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April newsletter


Tribunal update: Initial consultations

Advisers charging for initial consultations are being reminded to provide clients with a written agreement after one adviser was penalised.

The adviser has been censured and ordered to pay a penalty of $1,500 by the Immigration Advisers Complaints and Disciplinary Tribunal following a dispute over whether an initial consultation was free.

The adviser claimed a fee was owed but was unable to produce a written agreement showing the complainant had agreed to the fee prior to the initial consultation.

The Tribunal chair said: “If the service is a fixed fee initial consultation, a simple written agreement reflecting that is both possible and adequate. A written agreement for a modest fixed fee for a very specific service need not be a complex document, and indeed will likely communicate more effectively if it is not.

If engaged to provide further services, a subsequent agreement identifying the services required, and addressing the issues potentially arising in an ongoing professional relationship, would then follow.”

Clause 8 (b) of the code of conduct states:

“A licensed immigration adviser must before commencing work incurring costs, set out the fees and disbursements (including Immigration New Zealand fees and charges) to be charged, including the hourly rate and the estimate of the time it will take to perform the services or the fixed cost for the services.”

Read more about written agreements in Part D of your Policy Manual >>


Meet the new Licensed Advisers Reference Group 2013

We had a great response this year with 18 advisers volunteering to join the Licensed Advisers Reference Group 2013.

Eight advisers selected include:

  1. Mike Bell, of New Zealand Immigration & Settlement Services Ltd
  2. Tufui Fonua-Kama, of Tafengamonu Immigration New Zealand Ltd
  3. Kim Ang Gibbs, of Gibbs Asia Pacific representing NZAIP
  4. John Hu, of John Hu Migration Consulting
  5. June Ranson, of Woburn International Limited representing NZAMI
  6. Vanessa Sharratt, of Greenstone Global Limited
  7. Kristy Verster, of Ernst & Young Limited
  8. Maricel Weischede, of NZIHS Philippines Consultancy Services

Find out what they discuss in next month’s newsletter.

Detailed minutes from the Reference Group will also be posted on our website >>


CPD through the qualification

You can take individual modules of the Graduate Certificate in New Zealand Immigration Advice as CPD in April.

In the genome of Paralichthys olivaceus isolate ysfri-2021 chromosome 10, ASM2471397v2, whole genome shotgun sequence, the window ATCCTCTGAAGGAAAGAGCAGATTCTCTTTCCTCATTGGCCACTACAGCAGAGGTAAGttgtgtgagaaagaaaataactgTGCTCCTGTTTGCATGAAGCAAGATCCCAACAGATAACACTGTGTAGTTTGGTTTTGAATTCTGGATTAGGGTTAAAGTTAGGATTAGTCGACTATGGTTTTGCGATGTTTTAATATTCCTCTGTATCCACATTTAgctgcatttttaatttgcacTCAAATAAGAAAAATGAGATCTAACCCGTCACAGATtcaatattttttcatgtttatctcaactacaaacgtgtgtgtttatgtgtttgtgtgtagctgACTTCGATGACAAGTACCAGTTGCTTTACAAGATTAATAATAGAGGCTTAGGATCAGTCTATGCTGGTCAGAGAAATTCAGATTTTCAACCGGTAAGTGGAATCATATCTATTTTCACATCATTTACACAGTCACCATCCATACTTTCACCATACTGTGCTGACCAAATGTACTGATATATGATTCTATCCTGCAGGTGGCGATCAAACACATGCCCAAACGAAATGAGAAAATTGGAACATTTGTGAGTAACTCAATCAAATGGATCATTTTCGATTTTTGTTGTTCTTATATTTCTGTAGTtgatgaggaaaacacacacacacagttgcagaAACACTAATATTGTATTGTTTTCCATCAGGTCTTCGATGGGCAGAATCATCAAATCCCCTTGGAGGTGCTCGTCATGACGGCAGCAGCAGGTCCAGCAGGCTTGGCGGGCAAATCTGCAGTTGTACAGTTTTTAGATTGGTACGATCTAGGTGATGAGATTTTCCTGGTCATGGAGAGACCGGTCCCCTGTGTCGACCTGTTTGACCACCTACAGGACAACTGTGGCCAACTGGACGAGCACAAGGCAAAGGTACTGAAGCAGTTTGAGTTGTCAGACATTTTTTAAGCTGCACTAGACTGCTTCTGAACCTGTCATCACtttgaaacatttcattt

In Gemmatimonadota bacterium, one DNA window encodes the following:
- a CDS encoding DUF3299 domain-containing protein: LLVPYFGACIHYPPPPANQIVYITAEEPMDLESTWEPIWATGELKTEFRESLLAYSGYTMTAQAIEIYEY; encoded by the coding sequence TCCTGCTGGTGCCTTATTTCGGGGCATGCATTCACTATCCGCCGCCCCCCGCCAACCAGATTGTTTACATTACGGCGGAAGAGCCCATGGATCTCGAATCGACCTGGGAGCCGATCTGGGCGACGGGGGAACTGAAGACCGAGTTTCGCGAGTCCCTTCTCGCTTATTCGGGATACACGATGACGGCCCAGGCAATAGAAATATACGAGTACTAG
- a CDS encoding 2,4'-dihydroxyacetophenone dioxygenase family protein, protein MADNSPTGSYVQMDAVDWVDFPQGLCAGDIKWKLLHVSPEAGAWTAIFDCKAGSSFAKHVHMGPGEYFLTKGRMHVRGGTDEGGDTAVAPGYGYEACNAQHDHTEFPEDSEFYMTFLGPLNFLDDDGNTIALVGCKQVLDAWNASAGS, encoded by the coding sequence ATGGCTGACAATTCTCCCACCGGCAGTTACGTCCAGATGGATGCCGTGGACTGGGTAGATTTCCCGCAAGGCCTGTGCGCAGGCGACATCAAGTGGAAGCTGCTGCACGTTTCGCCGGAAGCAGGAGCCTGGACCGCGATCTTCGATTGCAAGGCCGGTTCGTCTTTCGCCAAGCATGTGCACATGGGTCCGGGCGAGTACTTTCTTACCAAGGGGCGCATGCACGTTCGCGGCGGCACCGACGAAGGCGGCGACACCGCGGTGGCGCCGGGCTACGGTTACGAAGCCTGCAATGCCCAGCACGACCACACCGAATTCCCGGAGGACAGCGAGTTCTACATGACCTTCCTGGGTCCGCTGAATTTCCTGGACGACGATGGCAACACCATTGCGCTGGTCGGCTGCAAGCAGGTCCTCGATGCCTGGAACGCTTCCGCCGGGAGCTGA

You won’t be required to complete exams and will receive a certificate of completion.

The Polytechnic will also be offering refresher training in April, July and October 2013 for previously licensed immigration advisers wishing to rejoin the profession.


Adviser licence expires after last-minute renewal fails

Another adviser’s licence has expired after they submitted a renewal application at the last minute.

The adviser, whose licence was due to expire over a weekend, submitted their application late Friday afternoon but their credit card declined payment of the application fee.

Our administration officer attempted to contact the adviser by email, landline and mobile phone.

Ultimately, the adviser’s licence expired because an application cannot be accepted by the Registrar unless the prescribed fee is paid under section 18(b) of the Immigration Advisers Licensing Act 2007.

Renewal tips


Recovering money awarded by the Tribunal

We have been asked to clarify how advisers can help clients collect money awarded by the Immigration Advisers Complaints and Disciplinary Tribunal.

The role of the Tribunal ends once the complaint and its disciplinary sanction has been decided. It has no part to play in the recovery of any reimbursement or compensation awarded to a complainant. 

To collect money awarded, the complainant must contact the adviser in the first instance to arrange payment.

If unsuccessful, the complainant can go to the District Court to get the order enforced by the Collections Unit.

The Ministry of Justice website states:

"The successful party (read: complainant) is responsible for initiating each stage of the enforcement proceedings and providing the debtor's current address. The Court cannot guarantee the recovery of civil debts."

Collections Unit requires:

  1. the “sealed” Tribunal decision that contains the orders for reimbursement or compensation, and
  2. the contact details of the adviser.

A CIV number will be assigned to the decision containing the orders at the Collections Unit counter. This CIV number will be the new reference number for your case.

Complainants living overseas need a New Zealand lawyer to take action on their behalf.

Complainants unsure what to do should contact the Collections Unit directly and seek legal advice.

Decisions from the Tribunal are enforceable through the District Court as per section 52 of the Immigration Advisers Licensing Act 2007.


Office of the MARA visit

The Office of Migration Agents Registration Authority (MARA) joined us for a two-day meeting in March.

We compared similarities and shared ideas on licensing processes, new IT systems, CPD and communications.

The meeting was extremely productive for both parties and we look forward to learning more from each other in the future.


Adviser numbers

Full licence 471
Limited licence 19
Provisional licence 107
Total licences 597
Adviser on/offshore 438/159
TTMRA licensed 102
Refusals decided 24
Appeals decided 4
Complaints to tribunal 157